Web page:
Monday, November 19, 2007

Mea Culpa

What a joy to be back in our little Laguna Beach sangha yesterday, after what seemed like weeks of absence. I guess it was probably no more than two weeks, but the mind does play tricks with time, doesn't it? The hour's sit, for example, seemed yesterday like an unusually long hour. But that's all it was. An hour... Such a pleasure, though, to be back with those good friends and fellow meditators. The post-sit discussion started off with a reading from a book I had received just the day before, Ken McLeod's "An Arrow to the Heart," a commentary on the (to me!) ever enigmatic Heart Sutra. More of this when I've had the opportunity to spend some time with the book...

In the meantime, I have been stewing some over Carly's response to my "Bumper Sticker" entry. He disapproved: "It's so out of the mainstream and unanswerable," he wrote, "it invites people to think Prius owners are a bit kooky. Sorry." In a subsequent, unposted communication, he was more detailed. I'm sure he won't mind my sharing some of it with you.

"As I said," he wrote, in part, "it is very far out of the mainstream of your intended audience, therefore unanswerable and has an obscure tone, which does not invite introspection, but rather rejection.

"It was not your intention, but says, 'I know something you don't.'

"Because a Prius is already a statement itself, it says, "I know, or care more than you do, driving a conventional car.

"Because it is a religious statement, it says, 'My god is better than what you believe.' Or, 'My god is better than your god.'

"Because it is an obscure religion, it bolsters any opinion of how snobby religious people are.

"It is a very Leo thing to do because Leos are well-known to be egocentric. And Buddha is a brand which is worn with pride. As is Prius. The pride of the Lion.

"And because it's divisive, it doesn't conform with Buddhist ideals. Nor is it worthy of a sage."

To all of which my first response is to get defensive. (He's right: I am a Leo!) I recognize that instinctive tightening of the gut, that flash of anger. I responded to his email to the effect that he was taking me too seriously, that I had intended it as something of a joke. In a word, I tried to shrug it off.

But then of course the next realization is that there is a deeper truth in what he says--otherwise, why should I be defensive? I do not aspire to sagehood, nor would I wish to be held up to that standard. But in some real sense it is quite un-Buddhist to declare, however subtly, the superiority of one's beliefs and practices.

I do not plan to remove that sticker from my rear end just yet. I will tote it around with me for a while, to see what else it has to teach me. Meantime, thanks to Carly for not buying into my comfortable bullshit. What would Buddha do? What he wouldn't do, I think, is put a bumper sticker on his car. Even if it was a Prius. Well, Carly's right again: especially if it was a Prius.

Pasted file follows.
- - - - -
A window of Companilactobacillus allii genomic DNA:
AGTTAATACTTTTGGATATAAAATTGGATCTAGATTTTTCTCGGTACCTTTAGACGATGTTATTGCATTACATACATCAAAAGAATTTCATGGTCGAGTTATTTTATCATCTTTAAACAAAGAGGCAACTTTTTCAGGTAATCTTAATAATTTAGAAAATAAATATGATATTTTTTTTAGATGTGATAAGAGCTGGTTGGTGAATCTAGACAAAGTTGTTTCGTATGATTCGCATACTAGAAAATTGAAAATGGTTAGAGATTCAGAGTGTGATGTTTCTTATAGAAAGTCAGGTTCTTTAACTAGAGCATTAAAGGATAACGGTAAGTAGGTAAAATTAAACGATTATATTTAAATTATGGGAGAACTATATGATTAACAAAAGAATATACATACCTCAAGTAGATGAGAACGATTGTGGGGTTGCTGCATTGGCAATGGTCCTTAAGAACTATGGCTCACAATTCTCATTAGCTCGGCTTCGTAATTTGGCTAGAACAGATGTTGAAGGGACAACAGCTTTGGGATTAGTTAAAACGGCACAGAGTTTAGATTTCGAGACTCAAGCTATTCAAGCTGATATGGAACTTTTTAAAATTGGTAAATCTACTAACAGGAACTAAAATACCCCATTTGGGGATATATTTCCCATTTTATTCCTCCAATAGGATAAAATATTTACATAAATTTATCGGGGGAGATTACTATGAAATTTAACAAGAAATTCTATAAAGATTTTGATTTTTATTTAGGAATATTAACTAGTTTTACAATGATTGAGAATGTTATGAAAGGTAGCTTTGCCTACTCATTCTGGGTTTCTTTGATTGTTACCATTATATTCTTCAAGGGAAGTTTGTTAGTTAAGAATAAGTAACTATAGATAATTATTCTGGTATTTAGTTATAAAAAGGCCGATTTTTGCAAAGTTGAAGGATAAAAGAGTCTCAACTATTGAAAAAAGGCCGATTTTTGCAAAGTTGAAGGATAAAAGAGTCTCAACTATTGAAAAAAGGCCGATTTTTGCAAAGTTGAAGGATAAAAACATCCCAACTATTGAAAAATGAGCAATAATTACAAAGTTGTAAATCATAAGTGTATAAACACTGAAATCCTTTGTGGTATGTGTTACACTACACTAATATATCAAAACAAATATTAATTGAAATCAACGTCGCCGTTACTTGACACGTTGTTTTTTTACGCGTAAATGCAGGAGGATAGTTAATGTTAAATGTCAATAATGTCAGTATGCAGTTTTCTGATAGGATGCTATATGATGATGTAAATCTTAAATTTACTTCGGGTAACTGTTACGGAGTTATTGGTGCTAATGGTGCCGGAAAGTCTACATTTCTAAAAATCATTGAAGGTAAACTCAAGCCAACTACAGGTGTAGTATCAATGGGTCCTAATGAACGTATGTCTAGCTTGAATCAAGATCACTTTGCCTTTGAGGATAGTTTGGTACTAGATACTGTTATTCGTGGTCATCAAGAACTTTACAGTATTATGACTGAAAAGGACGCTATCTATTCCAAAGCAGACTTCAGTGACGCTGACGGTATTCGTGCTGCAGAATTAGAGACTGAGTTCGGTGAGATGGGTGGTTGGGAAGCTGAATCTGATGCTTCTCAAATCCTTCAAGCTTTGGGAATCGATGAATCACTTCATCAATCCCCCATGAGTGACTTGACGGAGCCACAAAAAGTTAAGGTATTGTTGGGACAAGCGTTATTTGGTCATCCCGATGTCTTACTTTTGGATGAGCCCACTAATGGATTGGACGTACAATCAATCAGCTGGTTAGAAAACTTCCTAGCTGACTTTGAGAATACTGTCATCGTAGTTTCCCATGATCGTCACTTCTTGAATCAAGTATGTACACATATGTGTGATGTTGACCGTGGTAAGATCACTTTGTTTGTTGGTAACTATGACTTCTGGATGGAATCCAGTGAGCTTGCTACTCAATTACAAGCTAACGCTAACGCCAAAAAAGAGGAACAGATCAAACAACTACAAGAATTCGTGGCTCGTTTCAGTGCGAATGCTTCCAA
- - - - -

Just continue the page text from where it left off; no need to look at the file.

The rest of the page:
thailandchani said...

Actually, I had some of the same thoughts but didn't want to post them. Thanks for addressing this. It could be quite a discussion, taken to its logical extension. It's not so much about a bumper sticker... or a car... but about suffering and a real understanding of that.

Can someone from an obviously privileged background ever come to really understand suffering?

Buddha left privilege behind for enlightenment.

Just a few thoughts...

PeterAtLarge said...

... and good ones, too. Thank you, Chani. The extension you suggest is a challenging and a troubling one. One thing I believe, though is this: that one person's suffering in this life cannot easily be compared to--or diminished by--another's. The Buddha did leave privilege--a difficult challenge for those of us who enjoy a measure of it. This is a topic for a great deal of discussion...

heartinsanfrancisco said...

I would like to see a society in which we didn't automatically assess someone's position in the world based on how expensive his car is. Unrealistic, I know.

That said, I don't believe that adhering to a particular set of beliefs requires that we precisely emulate the lifestyles of Buddha, Jesus, or Whoever.

If we can assimilate their messages of compassion for others, we need not live in poverty to avoid hypocrisy.

The world continually changes technologically and we are people of our own time and place, but the important human values endure.

thailandchani said...

I don't think we have to wear sack cloth and ashes to understand compassion.. but an awareness of how most of the world lives is essential, in my opinion.

Peter, I agree. It would be a good topic of discussion.


Okay. No more messages from me today. I can't get past the word verification. It is obscuring the letters.

heartinsanfrancisco said...

i think that if there were more widespread awareness of how most of the world lives, as Chani suggests, there might also be more compassion.

It's too easy to remain blissfully unaware so that we are not called upon by our own standards of decency to DO anything.

Cardozo said...

I agree that awareness is key.

Lately I am finding Krishnamurti to be applicable to almost any ethical situation.

He wrote that "it is only when we inquire into the significance of the values which society and religion have placed about us that we begin to find out what is true."

What is it about our society that prevents our being aware of the disconnect between our values and our actions? What must be done to bring about a different result?

Illini Alum said...

I think that we are all aware, but we can't cope with the incredible responsibility of acknowledging the suffering that goes on in the world.

So we shut off our minds to that suffering and focus instead on our more immediate environment...the little tragedies that are going on all around us.